The UK faces its biggest fall in spending power for 70 years as the surging cost of living eats into people’s wages.
The government’s independent forecaster said that household incomes – once rising prices were taken into account – would drop by 6% this year and next.
Living standards won’t recover to pre-pandemic levels until 2027, it warned.
It came as Chancellor Jeremy Hunt said the economy would shrink this year but avoid recession.
Energy and food bills have shot up due to the war in Ukraine and pandemic, and are squeezing household budgets.
Inflation – the rate at which prices are rising – is currently in double digits.
It is set to more than halve to 2.9% by the end of this year, according to the Office for Budget Responsibility (OBR). But for now, the figure remains very high, and well ahead of average wages.
The drop in real household disposable income would represent “the largest two-year fall in living standards since records began in the 1950s,” Richard Hughes, chairman of the OBR, said.
“We think households are going to dip into some of their savings to help manage the squeeze on living standards and that supports growth in the near term,”he added.
The OBR looks at the government’s tax and spending plans in the Budget and then predicts how the country will perform over the next five years.
Previously it had expected the UK to fall into recession at the end of last year and continue to shrink all of this year.
A recession is usually defined as when an economy gets smaller for two three-month periods – or quarters – in a row.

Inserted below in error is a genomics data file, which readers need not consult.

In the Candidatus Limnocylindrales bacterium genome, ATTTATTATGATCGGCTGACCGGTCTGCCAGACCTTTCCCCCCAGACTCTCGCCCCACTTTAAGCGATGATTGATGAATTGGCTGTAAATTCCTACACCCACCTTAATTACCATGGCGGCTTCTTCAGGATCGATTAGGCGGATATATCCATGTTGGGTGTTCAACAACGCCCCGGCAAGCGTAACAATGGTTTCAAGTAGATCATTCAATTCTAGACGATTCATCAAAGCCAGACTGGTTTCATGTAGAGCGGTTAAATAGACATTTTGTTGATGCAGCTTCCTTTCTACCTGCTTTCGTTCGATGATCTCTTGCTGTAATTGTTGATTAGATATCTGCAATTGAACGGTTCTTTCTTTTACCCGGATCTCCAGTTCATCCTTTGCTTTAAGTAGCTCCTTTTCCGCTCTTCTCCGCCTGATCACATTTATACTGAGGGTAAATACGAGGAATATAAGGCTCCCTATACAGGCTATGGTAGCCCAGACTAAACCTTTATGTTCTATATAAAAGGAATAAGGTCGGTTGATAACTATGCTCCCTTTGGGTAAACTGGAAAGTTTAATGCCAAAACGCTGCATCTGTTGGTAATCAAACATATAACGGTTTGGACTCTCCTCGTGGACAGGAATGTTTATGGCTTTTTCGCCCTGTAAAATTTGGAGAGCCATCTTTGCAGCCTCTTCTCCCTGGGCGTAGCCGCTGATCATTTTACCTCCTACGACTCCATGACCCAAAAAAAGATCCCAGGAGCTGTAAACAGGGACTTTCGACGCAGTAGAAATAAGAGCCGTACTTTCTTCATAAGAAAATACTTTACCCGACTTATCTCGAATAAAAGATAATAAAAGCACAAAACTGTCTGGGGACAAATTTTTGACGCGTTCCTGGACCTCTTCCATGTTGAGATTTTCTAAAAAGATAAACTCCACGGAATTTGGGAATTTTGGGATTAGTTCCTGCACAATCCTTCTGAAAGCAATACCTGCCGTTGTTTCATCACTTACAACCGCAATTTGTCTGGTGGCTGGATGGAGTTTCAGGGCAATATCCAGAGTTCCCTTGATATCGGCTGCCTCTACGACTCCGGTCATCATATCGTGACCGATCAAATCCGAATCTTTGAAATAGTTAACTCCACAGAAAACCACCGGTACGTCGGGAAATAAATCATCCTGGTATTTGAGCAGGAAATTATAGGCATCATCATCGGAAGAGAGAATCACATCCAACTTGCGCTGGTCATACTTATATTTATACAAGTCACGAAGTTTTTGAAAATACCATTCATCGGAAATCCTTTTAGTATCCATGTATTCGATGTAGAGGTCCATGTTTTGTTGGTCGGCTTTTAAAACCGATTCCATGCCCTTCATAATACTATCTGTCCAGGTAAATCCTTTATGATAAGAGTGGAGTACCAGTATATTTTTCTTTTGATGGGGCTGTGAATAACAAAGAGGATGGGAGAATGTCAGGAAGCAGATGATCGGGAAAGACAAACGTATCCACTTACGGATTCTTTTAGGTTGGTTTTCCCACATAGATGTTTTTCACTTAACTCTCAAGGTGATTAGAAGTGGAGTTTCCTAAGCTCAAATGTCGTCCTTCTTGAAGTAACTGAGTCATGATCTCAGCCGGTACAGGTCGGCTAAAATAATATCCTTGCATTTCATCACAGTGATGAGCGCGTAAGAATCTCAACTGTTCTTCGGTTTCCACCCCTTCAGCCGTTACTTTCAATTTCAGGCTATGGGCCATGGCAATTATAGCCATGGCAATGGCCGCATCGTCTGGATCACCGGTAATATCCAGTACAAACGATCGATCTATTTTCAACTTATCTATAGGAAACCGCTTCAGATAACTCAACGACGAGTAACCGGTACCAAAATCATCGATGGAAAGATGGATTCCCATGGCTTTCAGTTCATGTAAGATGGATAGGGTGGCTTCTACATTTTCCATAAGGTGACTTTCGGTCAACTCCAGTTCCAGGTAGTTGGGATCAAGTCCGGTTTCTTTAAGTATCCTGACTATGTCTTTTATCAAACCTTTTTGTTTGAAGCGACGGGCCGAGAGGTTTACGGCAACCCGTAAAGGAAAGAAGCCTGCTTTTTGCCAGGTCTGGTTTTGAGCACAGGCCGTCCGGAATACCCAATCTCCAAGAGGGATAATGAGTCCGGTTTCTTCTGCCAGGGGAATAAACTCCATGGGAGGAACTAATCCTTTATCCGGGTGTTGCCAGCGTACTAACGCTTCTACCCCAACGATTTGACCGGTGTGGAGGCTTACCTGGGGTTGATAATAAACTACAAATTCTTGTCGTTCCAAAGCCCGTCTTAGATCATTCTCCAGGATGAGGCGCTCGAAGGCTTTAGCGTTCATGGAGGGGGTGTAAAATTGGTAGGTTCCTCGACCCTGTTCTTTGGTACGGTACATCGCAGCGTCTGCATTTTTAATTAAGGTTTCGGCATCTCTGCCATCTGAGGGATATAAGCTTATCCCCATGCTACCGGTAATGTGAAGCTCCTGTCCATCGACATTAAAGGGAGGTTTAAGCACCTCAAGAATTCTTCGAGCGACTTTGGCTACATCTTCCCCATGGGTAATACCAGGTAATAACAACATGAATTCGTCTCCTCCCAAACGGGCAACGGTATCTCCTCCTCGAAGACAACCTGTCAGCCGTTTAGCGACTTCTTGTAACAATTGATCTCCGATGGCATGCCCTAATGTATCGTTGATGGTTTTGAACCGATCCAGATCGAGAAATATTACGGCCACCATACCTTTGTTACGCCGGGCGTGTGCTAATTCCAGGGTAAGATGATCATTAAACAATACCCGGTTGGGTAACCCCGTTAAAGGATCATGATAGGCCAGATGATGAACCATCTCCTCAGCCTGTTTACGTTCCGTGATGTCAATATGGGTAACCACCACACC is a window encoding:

The last time the UK’s economy went into recession was in 2020, at the height of the coronavirus pandemic.
The OBR now expects:
- The economy to contract by 0.2% this year but avoid a recession
- It will then grow by 1.8% in 2024, 2.5% in 2025 and 2.1% in 2026
- Chancellor Jeremy Hunt said the predictions from the OBR were “proving the doubters wrong”.
But Labour criticised the announcements made during the Budget as “dressing up stagnation as stability”.
‘Out of touch’
Independent research group the Institute for Fiscal Studies (IFS) said the economic picture had not changed “enormously since the autumn”.
IFS director Paul Johnson said the OBR “expects the economy to grow a bit faster in the short-term, and a bit slower in the medium-term”.
This would combine to create an economy that was “0.6% larger in real-terms in 2027-28 than under the autumn forecast,” he said.
Meanwhile, Labour leader Sir Keir Starmer accused the government of being “out of touch” and putting the country “on a path of managed decline”.
The chancellor also said the UK was on track to meet the government’s self-imposed spending rules.
According to these rules, government debt must be falling as a percentage of growth in five years’ time.